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Excerpt from chapter titled:

“To Get in and Get Aboard”

© David Sears, 2008, used by permission of author

Below a brief excerpt from author David Sears' book titled "At War With The Wind", which is to be published September 2008. Mr. Sears has chronicled the epic struggle between the United States Navy and the Empire of Japan's kamikaze forces during World War II. Our special thanks to David Sears for allowing ussbush.com to share this text.

Additional excerpts can be found in quarterly newsletters known as the D. L. Sears Books Log Book

As Claxton, Abner Read, Killen and Ammen fought their morning duels predators Leyte Gulf, ten miles south a second group of Japanese planes swept in from the west. Eluding radar detection by hugging the contours of Panoan Island, they skimmed Surigao Strait’s mirror-calm waters of to set upon Anderson (DD-411) and Bush (DD-529).

It was now about 0920 and Anderson was anchored offshore after escorting landing craft into Cabalian Bay. Bush lookouts spotted one of two Bettys—navy twin-engine bombers—launching a torpedo towards Anderson. Anderson guns soon opened fire.

Bush went to GQ, turned west towards the action and accelerated to 15 and then 25 knots. Bush was soon attacked by a different Betty approaching to starboard. Fortunately for Bush and its crew, the tin can’s 35-year-old skipper Rollin (Westy) Westholm was a skilled and confidant ship handler--a burly former torpedo boat squadron commander in the Solomons and off New Guinea. Ordering full rudder turns, Westholm repeatedly swung the ship, both to keep her guns pointed towards attackers and to dodge strafing fire, bombs and possible torpedoes.

So close to land, the Japanese planes maneuvered like bushwhackers, flying behind the crest of a ridgeline overlooking the strait before dashing across the water. Since radar was no help with these planes, more sets of sharp eyes were needed in a hurry. Lieutenant Tony Lilly, who joined Bush during construction as gunnery officer and had since become Executive Officer, was already on the bridge. Lilly’s GQ assignment was in CIC, but he’d come topside after realizing Bush was too ‘land-locked’ for him to be of much use there. Westholm and Lilly choreographed their moves—Lilly positioning himself on the bridge wing opposite the one where Westholm stood. Robert Aguillar, a storekeeper petty officer who’d grown up as a keen-eyed hunter in Arizona, was one of several sailors called to the bridge on the double, handed a pair of binoculars and told to keep their eyes peeled on the ridgeline.

At 0942 Bush crewmen felt the muffled thump of an underwater explosion and then readied for the approach of a second Betty, this one to port. The strengths of the twin-engine Betty, like so many other IJN-designed planes, were its lightness, speed and long range. But its compromises--insufficient armor and vulnerable fuel tanks—earned it the nickname “flying lighter”.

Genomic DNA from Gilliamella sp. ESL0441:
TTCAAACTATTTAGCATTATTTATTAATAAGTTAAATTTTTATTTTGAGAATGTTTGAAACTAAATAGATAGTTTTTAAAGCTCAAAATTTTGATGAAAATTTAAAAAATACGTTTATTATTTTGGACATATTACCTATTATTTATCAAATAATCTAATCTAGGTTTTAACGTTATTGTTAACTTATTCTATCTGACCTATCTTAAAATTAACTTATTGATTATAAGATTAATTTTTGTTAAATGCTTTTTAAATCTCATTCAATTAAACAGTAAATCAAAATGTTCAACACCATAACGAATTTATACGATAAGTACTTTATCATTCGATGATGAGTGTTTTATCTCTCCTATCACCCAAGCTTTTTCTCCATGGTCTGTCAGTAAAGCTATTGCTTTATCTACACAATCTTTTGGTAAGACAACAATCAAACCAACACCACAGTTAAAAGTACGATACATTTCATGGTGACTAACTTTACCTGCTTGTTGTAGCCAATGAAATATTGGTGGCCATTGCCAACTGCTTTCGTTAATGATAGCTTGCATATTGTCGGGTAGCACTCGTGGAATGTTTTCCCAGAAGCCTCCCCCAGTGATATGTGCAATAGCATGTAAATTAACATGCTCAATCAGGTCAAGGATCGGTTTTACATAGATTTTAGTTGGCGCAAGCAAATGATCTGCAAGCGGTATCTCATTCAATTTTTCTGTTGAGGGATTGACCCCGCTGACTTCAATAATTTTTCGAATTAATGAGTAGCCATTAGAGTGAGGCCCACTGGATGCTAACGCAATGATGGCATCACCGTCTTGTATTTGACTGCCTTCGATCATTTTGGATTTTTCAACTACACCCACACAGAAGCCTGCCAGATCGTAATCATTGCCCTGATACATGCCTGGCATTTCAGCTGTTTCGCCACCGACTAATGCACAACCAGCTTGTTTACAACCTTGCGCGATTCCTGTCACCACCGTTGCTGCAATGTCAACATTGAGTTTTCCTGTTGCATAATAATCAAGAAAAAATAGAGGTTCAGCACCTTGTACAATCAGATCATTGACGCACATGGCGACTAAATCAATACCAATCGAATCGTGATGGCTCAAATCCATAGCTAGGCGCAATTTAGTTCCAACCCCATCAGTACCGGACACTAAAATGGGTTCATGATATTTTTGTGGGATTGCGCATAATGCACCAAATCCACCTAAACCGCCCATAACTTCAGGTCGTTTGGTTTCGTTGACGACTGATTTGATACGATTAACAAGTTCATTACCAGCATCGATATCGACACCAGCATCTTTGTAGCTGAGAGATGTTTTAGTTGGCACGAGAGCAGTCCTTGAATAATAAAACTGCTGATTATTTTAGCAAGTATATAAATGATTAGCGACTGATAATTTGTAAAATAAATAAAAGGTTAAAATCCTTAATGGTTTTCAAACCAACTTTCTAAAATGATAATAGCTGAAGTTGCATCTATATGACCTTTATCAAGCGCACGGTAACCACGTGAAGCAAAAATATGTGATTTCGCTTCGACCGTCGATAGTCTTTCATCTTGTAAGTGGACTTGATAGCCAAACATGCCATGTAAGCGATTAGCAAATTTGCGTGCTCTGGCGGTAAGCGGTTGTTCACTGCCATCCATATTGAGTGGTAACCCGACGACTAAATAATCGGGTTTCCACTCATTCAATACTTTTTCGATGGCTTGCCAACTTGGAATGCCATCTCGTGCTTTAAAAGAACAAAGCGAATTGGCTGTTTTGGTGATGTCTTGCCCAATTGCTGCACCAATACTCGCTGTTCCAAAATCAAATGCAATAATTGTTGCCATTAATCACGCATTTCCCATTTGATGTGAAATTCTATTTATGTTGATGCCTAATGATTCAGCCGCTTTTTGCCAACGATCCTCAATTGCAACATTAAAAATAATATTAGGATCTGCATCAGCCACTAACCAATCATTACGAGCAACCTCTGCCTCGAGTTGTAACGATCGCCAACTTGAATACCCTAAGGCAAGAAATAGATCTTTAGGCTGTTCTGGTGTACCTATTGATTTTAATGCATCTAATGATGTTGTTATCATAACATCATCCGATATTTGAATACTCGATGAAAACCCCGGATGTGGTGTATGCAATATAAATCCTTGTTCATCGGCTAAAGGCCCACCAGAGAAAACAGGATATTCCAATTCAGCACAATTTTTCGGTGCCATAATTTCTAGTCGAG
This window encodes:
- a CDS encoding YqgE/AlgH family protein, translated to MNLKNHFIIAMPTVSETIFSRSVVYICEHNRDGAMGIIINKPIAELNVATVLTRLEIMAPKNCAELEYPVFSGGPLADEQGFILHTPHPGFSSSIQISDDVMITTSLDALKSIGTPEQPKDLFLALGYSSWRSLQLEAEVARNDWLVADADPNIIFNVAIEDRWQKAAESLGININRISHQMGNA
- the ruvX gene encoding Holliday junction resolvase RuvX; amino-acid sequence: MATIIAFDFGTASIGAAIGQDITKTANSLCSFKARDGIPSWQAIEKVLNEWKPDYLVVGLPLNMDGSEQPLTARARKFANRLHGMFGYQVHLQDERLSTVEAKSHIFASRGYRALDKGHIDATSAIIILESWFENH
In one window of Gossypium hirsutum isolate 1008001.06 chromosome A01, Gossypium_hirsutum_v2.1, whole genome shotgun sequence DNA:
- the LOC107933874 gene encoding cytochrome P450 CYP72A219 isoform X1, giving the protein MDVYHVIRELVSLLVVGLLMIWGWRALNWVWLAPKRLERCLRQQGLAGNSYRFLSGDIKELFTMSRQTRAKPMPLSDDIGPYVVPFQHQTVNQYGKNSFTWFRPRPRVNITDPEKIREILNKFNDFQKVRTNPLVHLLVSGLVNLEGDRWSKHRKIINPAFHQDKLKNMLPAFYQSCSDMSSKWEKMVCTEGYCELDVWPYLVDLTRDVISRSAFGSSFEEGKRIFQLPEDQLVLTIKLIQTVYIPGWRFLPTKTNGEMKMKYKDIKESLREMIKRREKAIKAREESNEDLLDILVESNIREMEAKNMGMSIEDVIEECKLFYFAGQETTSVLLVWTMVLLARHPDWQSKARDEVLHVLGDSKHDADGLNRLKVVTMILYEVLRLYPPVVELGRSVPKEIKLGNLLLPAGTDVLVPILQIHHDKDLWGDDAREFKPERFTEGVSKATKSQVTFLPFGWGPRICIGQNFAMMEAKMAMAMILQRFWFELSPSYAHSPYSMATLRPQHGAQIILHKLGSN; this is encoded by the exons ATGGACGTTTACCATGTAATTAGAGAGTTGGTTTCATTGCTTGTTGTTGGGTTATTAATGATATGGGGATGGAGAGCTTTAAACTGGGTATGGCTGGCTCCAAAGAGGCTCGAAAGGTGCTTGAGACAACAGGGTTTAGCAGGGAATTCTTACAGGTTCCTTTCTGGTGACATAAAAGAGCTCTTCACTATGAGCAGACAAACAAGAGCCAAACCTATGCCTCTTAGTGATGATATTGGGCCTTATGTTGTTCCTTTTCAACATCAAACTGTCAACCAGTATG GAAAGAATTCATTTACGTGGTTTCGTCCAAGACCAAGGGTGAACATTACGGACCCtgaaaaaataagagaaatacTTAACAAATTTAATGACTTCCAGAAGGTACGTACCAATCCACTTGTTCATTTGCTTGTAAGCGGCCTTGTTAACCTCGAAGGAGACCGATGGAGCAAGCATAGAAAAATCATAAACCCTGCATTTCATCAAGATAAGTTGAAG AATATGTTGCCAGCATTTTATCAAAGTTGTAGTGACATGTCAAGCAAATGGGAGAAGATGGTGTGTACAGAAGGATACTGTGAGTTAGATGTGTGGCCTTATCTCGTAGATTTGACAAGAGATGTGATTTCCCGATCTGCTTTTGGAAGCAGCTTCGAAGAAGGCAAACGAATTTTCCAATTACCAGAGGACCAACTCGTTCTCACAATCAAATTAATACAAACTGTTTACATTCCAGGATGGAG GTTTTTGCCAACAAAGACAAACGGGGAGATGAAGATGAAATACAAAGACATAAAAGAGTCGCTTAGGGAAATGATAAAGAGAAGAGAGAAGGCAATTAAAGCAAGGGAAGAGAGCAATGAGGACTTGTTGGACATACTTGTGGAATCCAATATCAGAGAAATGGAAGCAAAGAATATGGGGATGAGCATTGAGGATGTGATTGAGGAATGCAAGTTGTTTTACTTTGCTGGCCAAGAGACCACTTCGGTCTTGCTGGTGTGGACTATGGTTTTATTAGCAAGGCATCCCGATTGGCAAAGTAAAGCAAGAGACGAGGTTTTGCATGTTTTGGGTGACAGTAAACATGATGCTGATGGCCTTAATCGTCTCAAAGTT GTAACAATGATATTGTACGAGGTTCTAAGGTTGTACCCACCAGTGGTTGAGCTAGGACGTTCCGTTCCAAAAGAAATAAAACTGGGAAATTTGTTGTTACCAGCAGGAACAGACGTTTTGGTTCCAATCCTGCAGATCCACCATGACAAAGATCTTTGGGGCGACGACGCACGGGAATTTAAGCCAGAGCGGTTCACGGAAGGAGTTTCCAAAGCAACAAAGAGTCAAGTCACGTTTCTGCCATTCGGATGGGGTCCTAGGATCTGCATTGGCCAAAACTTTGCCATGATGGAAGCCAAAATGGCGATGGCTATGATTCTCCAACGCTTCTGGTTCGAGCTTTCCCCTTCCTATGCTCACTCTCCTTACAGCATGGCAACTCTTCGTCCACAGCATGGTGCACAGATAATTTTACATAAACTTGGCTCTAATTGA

Now limbered up, Bush main battery gunners were ready for this target. Jim Collinson, a 28-year-old Rhode Islander and mount captain on No.1 gun (named ‘Helen” in tribute to his wife), was perhaps Bush's most seasoned gunner’s mate. His experience with the 5-inch-38 extended to service on cruiser San Juan (CL-54) in Iron Bottom Sound. To the newest sailors on Collinson’s gun crew this might be a frightening, adrenaline-filled moment. To Collinson it seemed almost like a day at the office.

Pivoting “Helen” in local control, Collinson locked the gun on the Betty and squeezed off a steady stream of shots on what to him was the best kind of target—one closing dead on, getting bigger and scarcely maneuvering. With Bush's other guns locked on and firing as well, it was impossible to tell which mount’s projectile finally connected with the Betty, igniting the “flying lighter” and sending its fireball into the water 100 yards away.

The crash earned the Bush gunners a brief chorus of appreciative shouts, but they had less success with the next two attackers, a third Betty coming from astern to drop a poorly-aimed bomb and, ten minutes later, a fourth Betty angling in on the bow. While topside gunners exhaled and readied for new attacks, ship technicians battled the equipment gremlins. A radar system, sonar gear, several radio circuits and power to two of Bush's 40-mm mounts went on the blink; whether the result of mystery explosion or simply the nonstop hammering of ship’s guns, the gremlins had to be chased down.

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